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September 25, 2021

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Great grandma's Dilly Bread

Family recipes give special meaning to the phrase “living history.” The following Dilly Bread recipe comes from Kaye Phillips of the Swiss Community Historical Society (SwissHistorical.org). While a similar recipe was made famous in 1960 as a winning Pillsbury Bake-Off entry, this version of a yeasted, cottage cheese-based bread has distinctly local roots. Kaye explains:

Baking Dilly Bread can give your home the aroma of years gone by. The flavor and versatility makes this recipe a favorite in our family. 

Dilly bread was made with ingredients readily available on the farms and gardens of our grandparents in the Swiss Settlement. Eggs came from the hen house.  Cottage cheese was made using extra cream and milk from the cows. Dill and onion were plentiful in the gardens. 

Using the same ingredients as my Great Grandmother Emma Kiener Gerber and Great Aunt Lucille Gerber Hochstettler, I changed a few steps to make this bread easier to make. I grow my own dill and onion, buying all of the other ingredients at the local grocery.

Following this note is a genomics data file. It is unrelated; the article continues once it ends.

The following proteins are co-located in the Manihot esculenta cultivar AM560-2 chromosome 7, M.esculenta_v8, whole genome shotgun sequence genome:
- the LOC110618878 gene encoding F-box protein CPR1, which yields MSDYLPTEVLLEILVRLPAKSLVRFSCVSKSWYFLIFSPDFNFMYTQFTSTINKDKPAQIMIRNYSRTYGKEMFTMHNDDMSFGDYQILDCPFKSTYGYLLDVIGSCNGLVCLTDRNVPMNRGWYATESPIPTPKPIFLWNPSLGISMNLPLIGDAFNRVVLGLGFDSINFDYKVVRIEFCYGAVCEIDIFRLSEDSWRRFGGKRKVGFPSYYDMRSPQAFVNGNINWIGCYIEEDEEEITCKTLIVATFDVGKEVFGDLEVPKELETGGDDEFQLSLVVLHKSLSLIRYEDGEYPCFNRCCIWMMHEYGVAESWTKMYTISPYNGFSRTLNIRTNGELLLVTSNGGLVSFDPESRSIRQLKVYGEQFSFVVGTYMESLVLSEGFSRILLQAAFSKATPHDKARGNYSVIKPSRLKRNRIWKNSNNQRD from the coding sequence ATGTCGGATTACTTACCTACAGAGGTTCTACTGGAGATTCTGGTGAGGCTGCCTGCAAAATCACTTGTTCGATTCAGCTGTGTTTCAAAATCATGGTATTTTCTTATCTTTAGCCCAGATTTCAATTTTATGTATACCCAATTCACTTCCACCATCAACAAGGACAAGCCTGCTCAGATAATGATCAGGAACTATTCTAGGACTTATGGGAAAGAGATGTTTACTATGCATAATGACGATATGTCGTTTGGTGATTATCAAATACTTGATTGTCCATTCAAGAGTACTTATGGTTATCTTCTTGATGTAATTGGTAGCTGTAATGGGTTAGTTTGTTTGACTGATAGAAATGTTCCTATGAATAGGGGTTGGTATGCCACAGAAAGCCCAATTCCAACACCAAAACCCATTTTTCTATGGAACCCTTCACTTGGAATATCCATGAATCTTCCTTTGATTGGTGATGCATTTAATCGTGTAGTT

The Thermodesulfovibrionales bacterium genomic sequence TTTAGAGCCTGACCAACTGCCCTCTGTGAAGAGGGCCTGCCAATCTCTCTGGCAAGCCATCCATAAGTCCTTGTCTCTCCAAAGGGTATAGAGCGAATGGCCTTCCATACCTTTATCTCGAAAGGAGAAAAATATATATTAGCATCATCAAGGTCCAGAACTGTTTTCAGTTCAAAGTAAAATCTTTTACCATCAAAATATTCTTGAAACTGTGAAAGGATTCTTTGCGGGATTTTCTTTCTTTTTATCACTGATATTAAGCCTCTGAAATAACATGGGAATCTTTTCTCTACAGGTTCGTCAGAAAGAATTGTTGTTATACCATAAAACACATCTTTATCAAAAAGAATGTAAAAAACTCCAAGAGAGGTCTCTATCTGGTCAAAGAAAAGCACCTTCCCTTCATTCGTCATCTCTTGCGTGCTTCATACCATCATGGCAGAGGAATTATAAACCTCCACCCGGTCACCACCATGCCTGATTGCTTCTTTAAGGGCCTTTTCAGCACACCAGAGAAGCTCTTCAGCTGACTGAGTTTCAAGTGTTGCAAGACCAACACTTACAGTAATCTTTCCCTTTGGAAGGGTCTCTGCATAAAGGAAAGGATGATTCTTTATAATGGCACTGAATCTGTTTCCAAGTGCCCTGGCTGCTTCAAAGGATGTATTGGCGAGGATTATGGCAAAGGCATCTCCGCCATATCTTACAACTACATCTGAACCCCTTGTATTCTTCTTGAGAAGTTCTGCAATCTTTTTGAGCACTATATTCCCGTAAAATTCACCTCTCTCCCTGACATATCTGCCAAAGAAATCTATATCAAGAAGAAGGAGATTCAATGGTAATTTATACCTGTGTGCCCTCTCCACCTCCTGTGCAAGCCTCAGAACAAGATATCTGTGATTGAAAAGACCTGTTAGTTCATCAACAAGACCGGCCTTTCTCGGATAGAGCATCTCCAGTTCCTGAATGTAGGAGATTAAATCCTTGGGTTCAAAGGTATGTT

Dilly Bread

1 package of yeast

1/4 cup of warm water

1 cup creamy cottage cheese

1 tablespoon minced onion

2 tablespoons sugar

1 teaspoon dill seed

1 teaspoon salt

1 beaten egg

2 1/2 cups flour

Coarse salt and a small amount of butter for the top

Use a large bowl to dissolve the yeast in the warm water.  Warm up the cottage cheese to lukewarm. (I use the microwave.) Add yeast and water mixture, but do not stir.  Also add onion, sugar, dill and salt.  Stir this mixture together.  Add in beaten egg and flour. Knead mixture in a large bowl. (I use disposable rubber gloves to make this process smooth.) Let rise for one hour.  

Then stir down and shape in a bread pan that is sprayed with oil.  Let rise again for one hour. Bake at 400 degrees for 5 minutes, then turn the oven down to 350 degrees and bake for 40-50 minutes.  After taking out of the oven, coat the bread top with butter or margarine. (I just use a part of a stick of butter and go back and forth over the bread and watch it melt.) Sprinkle the top with coarse salt.  Take out of the pan to cool. Enjoy!

Note: I usually make multiple loaves at once. I heat up the cottage cheese in the carton to save time. Each loaf has its own bowl.

Please let me know if you try this recipe or if it brings back memories. Also, if you look closely at the photograph of the dill, there is something else hiding in the photo. -- Kaye Phillips

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